Radical politics does not wait for change to come – it demands change now. There is nothing radical about waiting for Brexit chaos and then seeking to gain tactically from it.
The country desperately needs a left-wing government with a bold agenda. But first we must give the people a say over this disastrous Tory Brexit. If we fail, the left will be complicit in a project we neither want nor support – and progressive politics could face a fatal setback.
Brexit is the vehicle the right has chosen to deliver their destructive vision. Its biggest cheerleaders are an extreme elite who want to cut the state to the bone and slash protections for workers, trade unions and the environment. They want to asset-strip the NHS and sell it off for parts. They will sacrifice food, hygiene and environmental standards to achieve a trade deal with Trump’s America. History will not look kindly on anyone who stood by and allowed them to win.
That is why Labour’s policy, agreed at its conference in September, was so important. It effectively made clear that Labour will vote against any Tory Brexit deal, seek a general election and then, failing that, campaign for a public vote. This was a huge step forward.
Jeremy Corbyn’s leadership of the Labour Party has brought hope back to British politics. Only the left can build a more equal, just society – and a more democratic one. Having agreed on the principle of giving the public a final say on any Brexit deal, Labour should now go further and begin making the case for it.
Those who will suffer the worst consequences of this right-wing project deserve a voice. Letting the people decide on their future is the only approach to Brexit which is consistent with the radical and democratic vision we all share.
Manuel Cortes, TSSA general secretary
Ann Pettifor, economist
Peter Tatchell, human rights campaigner
David Lammy MP
Michael Mansfield QC
Paul Hilder, co-founder of Crowdpac and 38 Degrees
Julie Ward MEP
Zoe Williams, journalist
Alena Ivanova, Momentum activist
Michael Chessum, national organiser, Another Europe is Possible
Marina Prentoulis, Another Europe is Possible
Niccolo Milanese, director, European Alternatives
Paul Mackney, former general secretary of the UCU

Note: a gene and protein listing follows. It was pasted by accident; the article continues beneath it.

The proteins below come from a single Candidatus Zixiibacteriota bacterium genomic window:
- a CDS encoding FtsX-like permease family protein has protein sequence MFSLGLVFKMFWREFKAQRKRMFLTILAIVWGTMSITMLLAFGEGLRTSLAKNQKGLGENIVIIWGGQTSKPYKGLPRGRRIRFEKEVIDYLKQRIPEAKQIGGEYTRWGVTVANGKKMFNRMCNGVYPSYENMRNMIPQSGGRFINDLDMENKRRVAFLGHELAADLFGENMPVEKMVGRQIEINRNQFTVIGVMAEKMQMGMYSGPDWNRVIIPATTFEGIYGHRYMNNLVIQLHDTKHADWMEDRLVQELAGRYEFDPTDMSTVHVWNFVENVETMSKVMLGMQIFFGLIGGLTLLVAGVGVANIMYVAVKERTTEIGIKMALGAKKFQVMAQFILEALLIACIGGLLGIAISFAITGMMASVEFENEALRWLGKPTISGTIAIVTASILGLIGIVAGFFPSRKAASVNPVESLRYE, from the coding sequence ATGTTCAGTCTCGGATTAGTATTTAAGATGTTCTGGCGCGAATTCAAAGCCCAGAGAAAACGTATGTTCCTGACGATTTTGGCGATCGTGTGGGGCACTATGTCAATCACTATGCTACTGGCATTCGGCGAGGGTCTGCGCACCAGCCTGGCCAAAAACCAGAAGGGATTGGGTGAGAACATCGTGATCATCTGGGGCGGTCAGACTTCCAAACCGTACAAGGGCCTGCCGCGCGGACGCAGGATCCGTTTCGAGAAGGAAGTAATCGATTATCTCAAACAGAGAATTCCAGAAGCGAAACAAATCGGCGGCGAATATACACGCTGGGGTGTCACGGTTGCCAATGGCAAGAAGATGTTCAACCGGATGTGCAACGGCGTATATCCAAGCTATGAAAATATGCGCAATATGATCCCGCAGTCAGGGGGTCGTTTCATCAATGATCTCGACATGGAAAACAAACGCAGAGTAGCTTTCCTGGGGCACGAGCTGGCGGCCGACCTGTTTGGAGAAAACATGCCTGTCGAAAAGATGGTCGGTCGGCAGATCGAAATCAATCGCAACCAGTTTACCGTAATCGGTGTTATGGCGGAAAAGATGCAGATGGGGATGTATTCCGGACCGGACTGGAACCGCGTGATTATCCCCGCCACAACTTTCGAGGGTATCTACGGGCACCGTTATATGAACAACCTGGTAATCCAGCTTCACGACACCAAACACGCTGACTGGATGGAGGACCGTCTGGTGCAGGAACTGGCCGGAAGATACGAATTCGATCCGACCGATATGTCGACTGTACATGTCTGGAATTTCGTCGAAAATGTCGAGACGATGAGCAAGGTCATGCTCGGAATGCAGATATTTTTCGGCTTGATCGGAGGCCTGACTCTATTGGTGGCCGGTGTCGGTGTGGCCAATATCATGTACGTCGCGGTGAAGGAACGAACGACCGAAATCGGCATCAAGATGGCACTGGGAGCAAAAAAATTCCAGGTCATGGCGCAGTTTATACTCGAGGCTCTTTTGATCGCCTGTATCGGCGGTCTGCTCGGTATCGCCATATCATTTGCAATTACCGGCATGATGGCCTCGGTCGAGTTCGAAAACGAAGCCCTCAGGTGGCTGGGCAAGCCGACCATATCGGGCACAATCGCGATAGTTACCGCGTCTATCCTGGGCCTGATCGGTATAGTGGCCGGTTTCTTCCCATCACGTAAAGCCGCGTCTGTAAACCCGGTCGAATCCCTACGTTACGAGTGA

Neil Faulkner, archaeologist and historian
Mohammed Ateek, Syrian academic and activist
Hugh Lanning, former general secretary of the PCS
Luke Cooper, senior lecturer at Anglia Ruskin and convenor of Another Europe is Possible
Nick Dearden, human rights activist
Salman Shaheen, chair of Labour group, Hounslow Council
Behind the times
Like millions of others I have always held Theresa May’s government in contempt.
Looks like the House of Commons just caught up with us.
Jenny’s right – we need tech tailored to the needs of the elderly
I am responding to Jenny Eclair’s splendid article on ageing and the very real problems associated with simple things.
Loads of older people get “dry-eye syndrome” which is distressing but very easily treated if one can get the bottle of drops open. These screw-top bottles and jars which are supposed to be helpful and easy are just not.
Arthritis is a common complaint in the elderly and once in one’s fingers I defy anyone to open a bottle. Just holding the thing can be painful and as for screwing the top off, just forget it. I have resorted to attempting to cut the top off in desperation. Fortunately I have a husband who still has quite good fingers so we manage. There are so many fiddly things in our world today but to continue using these screw-tops on necessary medicines is absurd. All that is needed is some joined up thinking. Most drops are used by older people, lots of older people get arthritis in their fingers, so therefore we must change the design on bottles.
I am almost 74 and, apart from awful arthritis, mainly OK and quite able to use my iPad or a laptop without trouble. However, the generation before me did not use computers while still at work. I do know a number of women over 80 who are quite competent with computers. Most I know use a computer to write or talk to grandchildren and to take and store photographs. It does depend on people’s hobbies and interests. So not all older people are the same when it comes to a computer.